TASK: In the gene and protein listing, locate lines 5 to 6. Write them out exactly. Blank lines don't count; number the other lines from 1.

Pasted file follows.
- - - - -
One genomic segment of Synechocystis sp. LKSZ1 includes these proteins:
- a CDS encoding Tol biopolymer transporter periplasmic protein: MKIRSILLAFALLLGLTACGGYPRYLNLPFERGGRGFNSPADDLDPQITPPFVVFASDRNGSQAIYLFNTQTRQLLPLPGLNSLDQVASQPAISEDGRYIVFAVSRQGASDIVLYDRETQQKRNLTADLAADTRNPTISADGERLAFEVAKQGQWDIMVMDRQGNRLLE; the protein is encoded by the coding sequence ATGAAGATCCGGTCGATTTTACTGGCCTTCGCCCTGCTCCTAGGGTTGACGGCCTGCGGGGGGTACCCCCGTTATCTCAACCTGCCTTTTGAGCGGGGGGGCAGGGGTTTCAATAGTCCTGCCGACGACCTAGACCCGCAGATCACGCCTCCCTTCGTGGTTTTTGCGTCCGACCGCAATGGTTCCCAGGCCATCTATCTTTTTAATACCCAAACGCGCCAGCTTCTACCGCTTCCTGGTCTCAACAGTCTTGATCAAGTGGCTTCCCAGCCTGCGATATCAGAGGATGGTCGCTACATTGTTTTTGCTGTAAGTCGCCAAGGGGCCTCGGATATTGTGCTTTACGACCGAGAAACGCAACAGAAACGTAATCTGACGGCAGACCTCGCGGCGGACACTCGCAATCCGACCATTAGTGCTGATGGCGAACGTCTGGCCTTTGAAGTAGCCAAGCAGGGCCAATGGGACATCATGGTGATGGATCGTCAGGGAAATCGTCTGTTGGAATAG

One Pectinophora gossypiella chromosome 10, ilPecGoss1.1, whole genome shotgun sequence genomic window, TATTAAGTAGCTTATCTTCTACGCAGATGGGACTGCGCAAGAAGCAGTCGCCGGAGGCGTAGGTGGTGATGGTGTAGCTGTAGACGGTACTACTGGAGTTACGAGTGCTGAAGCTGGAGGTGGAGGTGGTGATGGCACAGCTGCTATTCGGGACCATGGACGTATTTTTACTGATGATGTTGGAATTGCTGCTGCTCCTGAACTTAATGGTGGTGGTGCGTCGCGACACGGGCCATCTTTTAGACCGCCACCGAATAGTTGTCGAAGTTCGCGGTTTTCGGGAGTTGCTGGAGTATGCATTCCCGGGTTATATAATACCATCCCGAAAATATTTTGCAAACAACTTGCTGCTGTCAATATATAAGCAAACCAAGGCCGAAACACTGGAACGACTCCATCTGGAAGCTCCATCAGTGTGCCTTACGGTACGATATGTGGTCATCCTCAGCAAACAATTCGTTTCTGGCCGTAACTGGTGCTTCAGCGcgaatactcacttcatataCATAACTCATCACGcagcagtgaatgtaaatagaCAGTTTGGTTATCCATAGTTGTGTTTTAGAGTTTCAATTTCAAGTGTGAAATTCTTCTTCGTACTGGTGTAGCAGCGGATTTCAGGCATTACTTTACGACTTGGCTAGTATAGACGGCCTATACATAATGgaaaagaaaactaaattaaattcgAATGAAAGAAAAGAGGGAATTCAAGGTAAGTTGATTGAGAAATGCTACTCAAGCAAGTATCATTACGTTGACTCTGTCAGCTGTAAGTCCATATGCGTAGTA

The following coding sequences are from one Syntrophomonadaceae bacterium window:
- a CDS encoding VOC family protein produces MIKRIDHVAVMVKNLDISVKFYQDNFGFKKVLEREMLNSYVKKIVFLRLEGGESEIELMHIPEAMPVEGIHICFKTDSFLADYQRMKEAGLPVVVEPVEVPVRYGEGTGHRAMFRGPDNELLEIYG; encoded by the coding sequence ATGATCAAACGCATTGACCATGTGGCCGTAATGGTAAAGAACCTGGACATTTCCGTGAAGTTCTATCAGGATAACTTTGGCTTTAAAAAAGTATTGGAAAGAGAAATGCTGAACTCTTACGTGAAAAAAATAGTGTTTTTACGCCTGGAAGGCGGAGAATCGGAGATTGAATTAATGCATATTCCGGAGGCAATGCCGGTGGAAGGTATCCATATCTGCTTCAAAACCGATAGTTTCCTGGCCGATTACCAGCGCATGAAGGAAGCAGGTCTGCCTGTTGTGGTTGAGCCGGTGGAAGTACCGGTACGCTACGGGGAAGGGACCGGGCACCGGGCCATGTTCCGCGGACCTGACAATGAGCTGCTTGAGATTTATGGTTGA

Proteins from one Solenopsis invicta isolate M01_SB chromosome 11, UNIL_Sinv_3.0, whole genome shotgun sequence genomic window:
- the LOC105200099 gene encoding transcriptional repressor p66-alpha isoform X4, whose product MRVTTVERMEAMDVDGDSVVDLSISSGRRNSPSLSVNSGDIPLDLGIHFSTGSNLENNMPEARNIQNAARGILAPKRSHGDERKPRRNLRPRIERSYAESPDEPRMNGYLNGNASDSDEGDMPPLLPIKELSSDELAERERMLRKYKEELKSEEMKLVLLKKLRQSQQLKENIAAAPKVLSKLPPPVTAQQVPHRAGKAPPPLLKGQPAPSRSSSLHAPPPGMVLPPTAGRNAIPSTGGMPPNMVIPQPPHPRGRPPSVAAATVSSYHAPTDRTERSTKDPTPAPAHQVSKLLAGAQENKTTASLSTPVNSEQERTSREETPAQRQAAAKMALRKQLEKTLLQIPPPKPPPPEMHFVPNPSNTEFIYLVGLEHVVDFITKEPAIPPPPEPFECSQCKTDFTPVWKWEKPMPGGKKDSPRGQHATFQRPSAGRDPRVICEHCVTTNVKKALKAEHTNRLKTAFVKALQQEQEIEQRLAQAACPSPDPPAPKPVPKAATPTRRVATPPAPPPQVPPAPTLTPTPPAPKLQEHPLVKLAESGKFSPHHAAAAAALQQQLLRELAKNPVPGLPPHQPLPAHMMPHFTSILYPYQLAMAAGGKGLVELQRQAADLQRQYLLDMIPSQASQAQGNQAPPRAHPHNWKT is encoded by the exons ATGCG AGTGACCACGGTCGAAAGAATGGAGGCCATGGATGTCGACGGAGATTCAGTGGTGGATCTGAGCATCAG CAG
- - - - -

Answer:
- a CDS encoding VOC family protein produces MIKRIDHVAVMVKNLDISVKFYQDNFGFKKVLEREMLNSYVKKIVFLRLEGGESEIELMHIPEAMPVEGIHICFKTDSFLADYQRMKEAGLPVVVEPVEVPVRYGEGTGHRAMFRGPDNELLEIYG; encoded by the coding sequence ATGATCAAACGCATTGACCATGTGGCCGTAATGGTAAAGAACCTGGACATTTCCGTGAAGTTCTATCAGGATAACTTTGGCTTTAAAAAAGTATTGGAAAGAGAAATGCTGAACTCTTACGTGAAAAAAATAGTGTTTTTACGCCTGGAAGGCGGAGAATCGGAGATTGAATTAATGCATATTCCGGAGGCAATGCCGGTGGAAGGTATCCATATCTGCTTCAAAACCGATAGTTTCCTGGCCGATTACCAGCGCATGAAGGAAGCAGGTCTGCCTGTTGTGGTTGAGCCGGTGGAAGTACCGGTACGCTACGGGGAAGGGACCGGGCACCGGGCCATGTTCCGCGGACCTGACAATGAGCTGCTTGAGATTTATGGTTGA

Proteins from one Solenopsis invicta isolate M01_SB chromosome 11, UNIL_Sinv_3.0, whole genome shotgun sequence genomic window: